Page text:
At the end of March, the World Health Organization (WHO) announced its third global safety initiative, the Global Patient Safety Challenge on Medication Safety, which calls on facilities to cut the rate of medication-related errors in half by 2022. The organization hopes to do this by:
• Addressing weaknesses and flaws in how drugs are prescribed, distributed, and consumed
• Providing education on safer and more effective prescribing habits and methods
• Increasing patient and provider awareness on the dangers of medication errors
Worldwide, medication errors cause at least one death per day and cost an estimated $43 billion annually (1% of global health expenditures). In the U.S. alone, 1.3 million people are injured annually due to medication errors. All these errors are potentially avoidable, says the WHO, so long as the right systems and procedures are put into action.
“We all expect to be helped, not harmed, when we take medication,” wrote Dr. Margaret Chan, WHO director-general, in the press release (https://goo.gl/4pRbYB). “Apart from the human cost, medication errors place an enormous and unnecessary strain on health budgets. Preventing errors saves money and saves lives.”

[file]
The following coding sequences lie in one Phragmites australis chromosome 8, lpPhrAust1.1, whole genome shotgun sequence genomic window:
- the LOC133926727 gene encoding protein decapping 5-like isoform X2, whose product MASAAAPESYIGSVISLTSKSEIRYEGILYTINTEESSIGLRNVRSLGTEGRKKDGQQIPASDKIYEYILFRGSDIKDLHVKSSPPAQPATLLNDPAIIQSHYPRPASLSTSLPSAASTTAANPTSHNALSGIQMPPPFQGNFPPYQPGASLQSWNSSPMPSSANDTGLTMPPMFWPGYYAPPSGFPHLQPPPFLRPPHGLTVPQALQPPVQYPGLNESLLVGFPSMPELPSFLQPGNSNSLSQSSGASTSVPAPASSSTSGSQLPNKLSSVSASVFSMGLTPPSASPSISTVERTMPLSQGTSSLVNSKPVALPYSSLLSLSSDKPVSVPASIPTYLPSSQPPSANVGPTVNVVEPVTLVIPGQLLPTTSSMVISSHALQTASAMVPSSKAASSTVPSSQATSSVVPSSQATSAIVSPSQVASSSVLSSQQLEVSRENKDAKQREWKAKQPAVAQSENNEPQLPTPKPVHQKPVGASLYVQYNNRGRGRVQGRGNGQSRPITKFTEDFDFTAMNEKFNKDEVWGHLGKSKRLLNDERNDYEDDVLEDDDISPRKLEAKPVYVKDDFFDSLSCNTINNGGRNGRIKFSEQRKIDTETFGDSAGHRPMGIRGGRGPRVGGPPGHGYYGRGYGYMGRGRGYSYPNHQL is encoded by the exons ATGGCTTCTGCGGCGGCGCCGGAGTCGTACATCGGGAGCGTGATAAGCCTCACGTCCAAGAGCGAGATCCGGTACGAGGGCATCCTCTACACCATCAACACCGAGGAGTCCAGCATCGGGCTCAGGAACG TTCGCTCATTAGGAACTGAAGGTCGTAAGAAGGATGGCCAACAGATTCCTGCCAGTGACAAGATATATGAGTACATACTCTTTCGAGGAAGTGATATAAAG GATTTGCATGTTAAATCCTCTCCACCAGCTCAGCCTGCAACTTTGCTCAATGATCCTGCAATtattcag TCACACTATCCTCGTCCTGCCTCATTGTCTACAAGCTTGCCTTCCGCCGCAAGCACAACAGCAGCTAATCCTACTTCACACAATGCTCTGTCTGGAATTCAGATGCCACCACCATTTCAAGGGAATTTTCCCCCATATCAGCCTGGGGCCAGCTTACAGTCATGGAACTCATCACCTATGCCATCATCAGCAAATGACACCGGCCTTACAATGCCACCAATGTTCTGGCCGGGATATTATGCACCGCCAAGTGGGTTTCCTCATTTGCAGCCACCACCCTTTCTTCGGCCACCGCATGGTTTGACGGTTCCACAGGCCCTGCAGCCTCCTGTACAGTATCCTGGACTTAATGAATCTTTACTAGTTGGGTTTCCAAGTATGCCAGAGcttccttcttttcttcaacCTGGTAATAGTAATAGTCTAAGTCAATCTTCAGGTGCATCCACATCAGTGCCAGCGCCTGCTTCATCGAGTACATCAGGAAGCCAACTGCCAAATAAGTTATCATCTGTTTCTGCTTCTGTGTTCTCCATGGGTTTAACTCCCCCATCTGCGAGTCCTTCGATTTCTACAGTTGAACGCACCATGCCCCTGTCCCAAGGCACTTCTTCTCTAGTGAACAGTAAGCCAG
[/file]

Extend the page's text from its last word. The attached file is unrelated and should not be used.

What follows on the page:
Can it be done?
Joe Kiani, founder of the Patient Safety Movement Foundation (PSMF) and chair and CEO of the Masimo Corporation, has high hopes the WHO will achieve its goal of 50% harm reduction; as proof, he points to the success of the organization’s first global patient safety challenge on hand hygiene (www.who.int/gpsc/en).
“I think over 50 countries and nearly 20,000 hospitals have joined [the Clean Care Is Safe Care challenge],” he says. “They’ve reported that they are saving 7–8 million lives a year from it. So yes, I believe they can do it [with medication errors].”
He says the people behind the project are very serious, dedicated, and caring, and he’s excited at the initiative’s potential.
“This is one of the areas we’ve been pushing for at [PSMF],” he says. “Safe medications, dosage, and prescription. We’re delighted to get this reinforcement from WHO.”
Megan Maddox, PharmD, BCPS, CDE, medication safety officer at Sanford Medical Center in Sioux Falls, South Dakota, says she’s thrilled that the WHO is shining a spotlight on medication safety.
“This [medicine] is what we send people home on from the hospital,” she says. “They don’t go home and do procedures on themselves or surgery. That’s done at the hospital, and what we do to keep them well and out of the hospital is treat them with medication. Making medication safety a priority and having people really emphasizing patient understanding in what they’re taking and what for—I think it’ll have a very positive impact on keeping our patients safe and really keeping sure medications effectively work for our patients.”